Simon Lancaster reports on his visit to ICEC-2014 in Mumbai
The Royal Society of Chemistry (RSC) has a strong and growing presence in India, with a busy regional office in Bengaluru (Bangalore to those stalled in the colonial era, such as the airline industry). Their education coordinator, Ershad Abubacker works closely with Indian organisations and with generous funding from Yusuf Hamied on teacher training initiatives.
So, when the Homi Bhabha Centre for Science Education (HBCSE) in Mumbai and the Association of Chemistry Teachers (ACT) began to organise the second International Conference on Education in Chemistry (ICEC-2014) they naturally asked the RSC to sponsor a speaker. President of the RSC’s Education Division, Gareth Price was generous enough to suggest me.
A role as an ambassador for the Royal Society of Chemistry? A ‘minded’ free trip to one of the most extraordinary countries on Earth? A platform to talk about how technology can help facilitate engagement among our students? Yes, please.
At the conference
I had tremendous support preparing for the trip, the EiC team even republished their technology supplement and created a second edition.
With visas, travel and accommodation all in hand, my preparation for the visit focused on establishing where to pitch my own presentation. Where on the transmission-to-construction and traditional-to-innovative spectra should I aim? How much of the provocative stance taken at Variety in Chemical Education could I retain in India?
The invitations of exponents of Process Oriented Guided Inquiry Learning (POGIL) and Peer Led Team Learning (PLTL) as well as a title from Norbert Pienta on Problem Based Learning provided sufficient clues. This is a huge country, and like the UK, just about every point on the teaching and learning continuum is represented. The audience at ICEC-2014, were open, responsive and wonderfully enthusiastic.
It was both flattering and hugely informative to present alongside Western chemical education luminaries such as Norbert Pienta, Rick Moog and Pratibha Varma-Nelson. Their huge contributions to the field will be familiar or easily discoverable to many readers of this blog, so I want to focus on the contributions of the Indian delegates.
A passion for teaching
Sourav Pal and Uday Maitra are not specialists in chemical education and presented personal perspectives on the issues confronting chemistry in India, in both academia and industry. It seems chemistry in India is regarded not just as the poor relation of medicine but of engineering, too. How then can chemistry be presented as the science of big ideas and big solutions and not as the art of remembering liturgies of facts?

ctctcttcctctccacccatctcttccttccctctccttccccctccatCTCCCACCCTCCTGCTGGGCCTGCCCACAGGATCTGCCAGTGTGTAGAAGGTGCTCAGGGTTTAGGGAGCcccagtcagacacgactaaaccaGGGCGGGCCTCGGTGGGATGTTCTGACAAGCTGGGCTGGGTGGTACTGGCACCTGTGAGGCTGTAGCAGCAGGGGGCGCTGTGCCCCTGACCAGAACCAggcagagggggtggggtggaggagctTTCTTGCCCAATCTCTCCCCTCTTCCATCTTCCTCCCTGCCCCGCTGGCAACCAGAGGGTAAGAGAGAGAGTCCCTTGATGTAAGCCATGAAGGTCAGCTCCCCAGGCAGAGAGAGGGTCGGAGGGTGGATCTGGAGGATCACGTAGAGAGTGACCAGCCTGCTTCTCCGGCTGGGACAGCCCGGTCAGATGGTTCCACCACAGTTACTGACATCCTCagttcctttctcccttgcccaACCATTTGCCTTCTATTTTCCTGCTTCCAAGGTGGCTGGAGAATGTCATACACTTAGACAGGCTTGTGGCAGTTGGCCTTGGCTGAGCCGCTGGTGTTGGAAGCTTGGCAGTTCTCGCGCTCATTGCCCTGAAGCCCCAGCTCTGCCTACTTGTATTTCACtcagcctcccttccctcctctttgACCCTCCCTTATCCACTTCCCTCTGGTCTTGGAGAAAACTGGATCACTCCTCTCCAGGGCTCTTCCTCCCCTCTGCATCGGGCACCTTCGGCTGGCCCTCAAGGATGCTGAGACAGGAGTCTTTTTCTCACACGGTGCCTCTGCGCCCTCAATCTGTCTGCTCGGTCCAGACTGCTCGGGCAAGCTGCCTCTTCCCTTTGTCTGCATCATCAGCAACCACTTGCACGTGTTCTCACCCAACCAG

The enthusiasm and passion of the speakers was infectious, and none more so than Tejas Joshi who is a visiting student at HBCSE. He presented on new resources he has been developing around the idea of collecting the set of elements through cards and stickers with key context driven information. While the ostentatious anthropomorphising of the elements was not to my taste, I could see these resources being equally well received in the UK.
I recommend you investigate the YouTube channel of Marazban Kotwal, who discussed his use of videos and flipped teaching in his undergraduate laboratory. I would love to see how this programme could develop to address the understanding of the chemistry my own undergraduates are undertaking.
The lab also featured when Swapna Narvekar explained how the effort invested in preparing Indian teams for the International Chemistry Olympiad has led to the development of new laboratory experiments that can be widely used in classes.
A global goal
If further proof were needed that the challenges faced by chemistry educators are the same the world over, it was provided in the presentation by Anju Das Manikpuri on the inhibition of learning (and effective teaching) by misconceptions. Thermodynamics is considered a difficult subject by some in India! And Shirish Pathare provided both activities to address these and a Predict-Observe-Explain approach to overcoming them.
Did I have a favourite take home from the conference? Well, I would not want to show favouritism, but utilising kirigami models to introduce the concepts of stereochemistry and optical activity ticks all the right boxes for me! Thank you to N Manoj for that one.
The Indian education system remains heavily influenced by the country’s historic relationship with the UK, the two education systems remain close in many ways. Yes, there are cultural difficulties, but they are not preventing exactly the kind of changes we are trying to engender in the UK.
I would like to gratefully acknowledge the help of Savita Ladage in proofreading this blog post and in being our principal point of contact for the conference.
Simon has Storified the ICEC-2014 conference here.